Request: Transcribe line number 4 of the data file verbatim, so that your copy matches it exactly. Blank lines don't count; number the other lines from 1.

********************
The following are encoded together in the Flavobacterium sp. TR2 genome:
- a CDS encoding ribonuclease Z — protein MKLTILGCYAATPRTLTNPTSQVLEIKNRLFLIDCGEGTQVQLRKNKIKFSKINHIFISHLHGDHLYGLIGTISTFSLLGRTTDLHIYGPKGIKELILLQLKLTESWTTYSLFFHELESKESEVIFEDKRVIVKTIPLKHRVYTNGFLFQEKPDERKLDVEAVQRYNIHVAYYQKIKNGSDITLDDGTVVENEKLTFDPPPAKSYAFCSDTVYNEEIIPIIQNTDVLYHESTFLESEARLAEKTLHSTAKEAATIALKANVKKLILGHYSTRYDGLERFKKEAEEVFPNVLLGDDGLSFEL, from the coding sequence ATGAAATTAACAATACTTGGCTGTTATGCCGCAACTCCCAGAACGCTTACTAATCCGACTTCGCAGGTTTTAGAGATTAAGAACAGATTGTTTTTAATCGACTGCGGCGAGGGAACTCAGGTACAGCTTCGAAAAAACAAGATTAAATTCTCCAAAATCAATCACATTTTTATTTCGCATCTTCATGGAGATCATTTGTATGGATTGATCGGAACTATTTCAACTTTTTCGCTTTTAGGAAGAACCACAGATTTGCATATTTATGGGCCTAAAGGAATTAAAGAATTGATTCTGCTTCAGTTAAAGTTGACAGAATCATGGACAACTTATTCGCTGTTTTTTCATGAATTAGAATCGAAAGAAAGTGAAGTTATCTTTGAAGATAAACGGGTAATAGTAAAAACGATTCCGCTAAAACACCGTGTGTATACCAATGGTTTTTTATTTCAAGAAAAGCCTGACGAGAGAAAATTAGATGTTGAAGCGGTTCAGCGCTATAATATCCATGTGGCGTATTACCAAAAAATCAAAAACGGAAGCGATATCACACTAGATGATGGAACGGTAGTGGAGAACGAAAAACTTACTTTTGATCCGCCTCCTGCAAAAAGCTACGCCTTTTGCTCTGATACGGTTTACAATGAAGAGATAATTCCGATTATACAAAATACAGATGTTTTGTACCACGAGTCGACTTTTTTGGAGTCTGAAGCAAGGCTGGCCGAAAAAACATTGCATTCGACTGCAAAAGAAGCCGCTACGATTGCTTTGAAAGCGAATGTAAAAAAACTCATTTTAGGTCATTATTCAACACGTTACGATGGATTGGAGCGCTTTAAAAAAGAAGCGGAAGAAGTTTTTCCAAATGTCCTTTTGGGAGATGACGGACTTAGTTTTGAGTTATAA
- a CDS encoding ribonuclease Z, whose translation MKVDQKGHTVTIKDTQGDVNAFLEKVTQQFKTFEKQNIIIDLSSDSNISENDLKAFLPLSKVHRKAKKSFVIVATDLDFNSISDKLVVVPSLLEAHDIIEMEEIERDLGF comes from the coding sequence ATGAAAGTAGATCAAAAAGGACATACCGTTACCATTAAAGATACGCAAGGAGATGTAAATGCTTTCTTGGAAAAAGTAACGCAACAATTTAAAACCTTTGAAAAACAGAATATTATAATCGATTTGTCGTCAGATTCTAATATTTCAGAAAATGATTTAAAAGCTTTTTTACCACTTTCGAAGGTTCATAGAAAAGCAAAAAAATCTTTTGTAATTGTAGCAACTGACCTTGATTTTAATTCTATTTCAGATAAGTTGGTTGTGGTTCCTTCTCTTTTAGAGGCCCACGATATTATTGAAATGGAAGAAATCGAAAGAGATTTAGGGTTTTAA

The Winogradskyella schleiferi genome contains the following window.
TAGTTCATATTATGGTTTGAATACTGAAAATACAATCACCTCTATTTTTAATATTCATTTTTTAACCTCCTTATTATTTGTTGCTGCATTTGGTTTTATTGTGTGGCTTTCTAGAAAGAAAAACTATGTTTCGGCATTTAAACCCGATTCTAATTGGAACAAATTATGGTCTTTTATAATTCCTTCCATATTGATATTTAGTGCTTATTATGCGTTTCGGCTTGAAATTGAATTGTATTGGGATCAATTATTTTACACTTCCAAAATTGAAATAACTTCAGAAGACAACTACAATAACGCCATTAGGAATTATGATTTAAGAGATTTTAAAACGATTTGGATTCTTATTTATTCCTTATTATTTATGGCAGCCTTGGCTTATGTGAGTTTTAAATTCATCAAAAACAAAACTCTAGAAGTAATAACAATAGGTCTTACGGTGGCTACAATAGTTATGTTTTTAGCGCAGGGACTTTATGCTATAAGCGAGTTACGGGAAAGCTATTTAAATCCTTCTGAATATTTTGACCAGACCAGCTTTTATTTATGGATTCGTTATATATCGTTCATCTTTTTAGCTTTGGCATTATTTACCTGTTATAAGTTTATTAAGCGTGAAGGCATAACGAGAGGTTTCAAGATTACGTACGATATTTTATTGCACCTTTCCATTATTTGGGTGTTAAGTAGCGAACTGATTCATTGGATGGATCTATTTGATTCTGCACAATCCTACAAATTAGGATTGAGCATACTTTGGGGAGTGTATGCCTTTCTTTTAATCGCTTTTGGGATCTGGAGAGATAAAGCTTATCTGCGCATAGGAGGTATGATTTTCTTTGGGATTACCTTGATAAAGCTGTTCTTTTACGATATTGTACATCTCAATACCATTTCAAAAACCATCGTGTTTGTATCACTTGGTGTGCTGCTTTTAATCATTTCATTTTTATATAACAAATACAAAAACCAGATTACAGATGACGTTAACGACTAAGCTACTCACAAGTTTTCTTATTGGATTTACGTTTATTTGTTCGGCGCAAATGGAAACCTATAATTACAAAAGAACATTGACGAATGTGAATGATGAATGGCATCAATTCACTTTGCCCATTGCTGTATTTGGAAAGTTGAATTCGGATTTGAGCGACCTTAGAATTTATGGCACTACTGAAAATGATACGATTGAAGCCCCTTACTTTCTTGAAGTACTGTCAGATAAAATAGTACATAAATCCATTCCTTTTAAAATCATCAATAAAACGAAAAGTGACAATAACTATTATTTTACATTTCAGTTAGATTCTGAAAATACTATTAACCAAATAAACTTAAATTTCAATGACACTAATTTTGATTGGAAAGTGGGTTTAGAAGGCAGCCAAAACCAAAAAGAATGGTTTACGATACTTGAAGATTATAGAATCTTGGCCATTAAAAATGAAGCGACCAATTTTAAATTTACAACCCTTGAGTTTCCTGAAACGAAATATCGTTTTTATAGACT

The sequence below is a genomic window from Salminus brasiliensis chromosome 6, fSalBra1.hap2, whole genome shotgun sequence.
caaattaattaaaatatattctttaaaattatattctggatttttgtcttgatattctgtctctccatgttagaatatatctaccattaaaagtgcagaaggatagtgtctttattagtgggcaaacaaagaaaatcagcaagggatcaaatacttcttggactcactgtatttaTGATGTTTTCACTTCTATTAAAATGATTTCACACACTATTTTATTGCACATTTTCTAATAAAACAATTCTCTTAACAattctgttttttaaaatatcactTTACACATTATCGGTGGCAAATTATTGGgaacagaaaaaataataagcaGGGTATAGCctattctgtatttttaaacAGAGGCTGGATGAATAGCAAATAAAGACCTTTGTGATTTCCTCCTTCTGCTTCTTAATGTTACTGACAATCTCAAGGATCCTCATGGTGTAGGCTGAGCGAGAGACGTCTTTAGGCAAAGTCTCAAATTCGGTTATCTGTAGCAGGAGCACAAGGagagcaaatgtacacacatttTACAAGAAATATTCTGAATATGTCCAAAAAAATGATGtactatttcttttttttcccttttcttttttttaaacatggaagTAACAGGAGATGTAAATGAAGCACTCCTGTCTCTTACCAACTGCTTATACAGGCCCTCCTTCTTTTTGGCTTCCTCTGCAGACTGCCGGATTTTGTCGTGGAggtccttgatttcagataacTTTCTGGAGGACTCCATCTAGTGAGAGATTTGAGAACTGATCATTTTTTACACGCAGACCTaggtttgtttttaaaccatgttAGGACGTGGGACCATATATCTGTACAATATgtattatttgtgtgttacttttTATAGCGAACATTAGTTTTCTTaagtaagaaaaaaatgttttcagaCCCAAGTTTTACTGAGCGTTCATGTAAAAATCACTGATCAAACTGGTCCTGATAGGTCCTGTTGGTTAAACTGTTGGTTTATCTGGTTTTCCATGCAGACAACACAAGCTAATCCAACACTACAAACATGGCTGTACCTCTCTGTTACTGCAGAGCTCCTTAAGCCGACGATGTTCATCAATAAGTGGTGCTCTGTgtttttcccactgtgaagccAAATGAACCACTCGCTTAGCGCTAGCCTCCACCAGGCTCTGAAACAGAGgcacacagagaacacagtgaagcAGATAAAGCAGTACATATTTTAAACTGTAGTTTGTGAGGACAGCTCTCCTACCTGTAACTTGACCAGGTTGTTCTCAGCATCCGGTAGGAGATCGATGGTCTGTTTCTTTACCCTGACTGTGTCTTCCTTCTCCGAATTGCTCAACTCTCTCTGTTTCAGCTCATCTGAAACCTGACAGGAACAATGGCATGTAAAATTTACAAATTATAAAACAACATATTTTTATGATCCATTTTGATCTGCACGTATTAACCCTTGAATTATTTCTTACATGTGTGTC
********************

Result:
The Winogradskyella schleiferi genome contains the following window.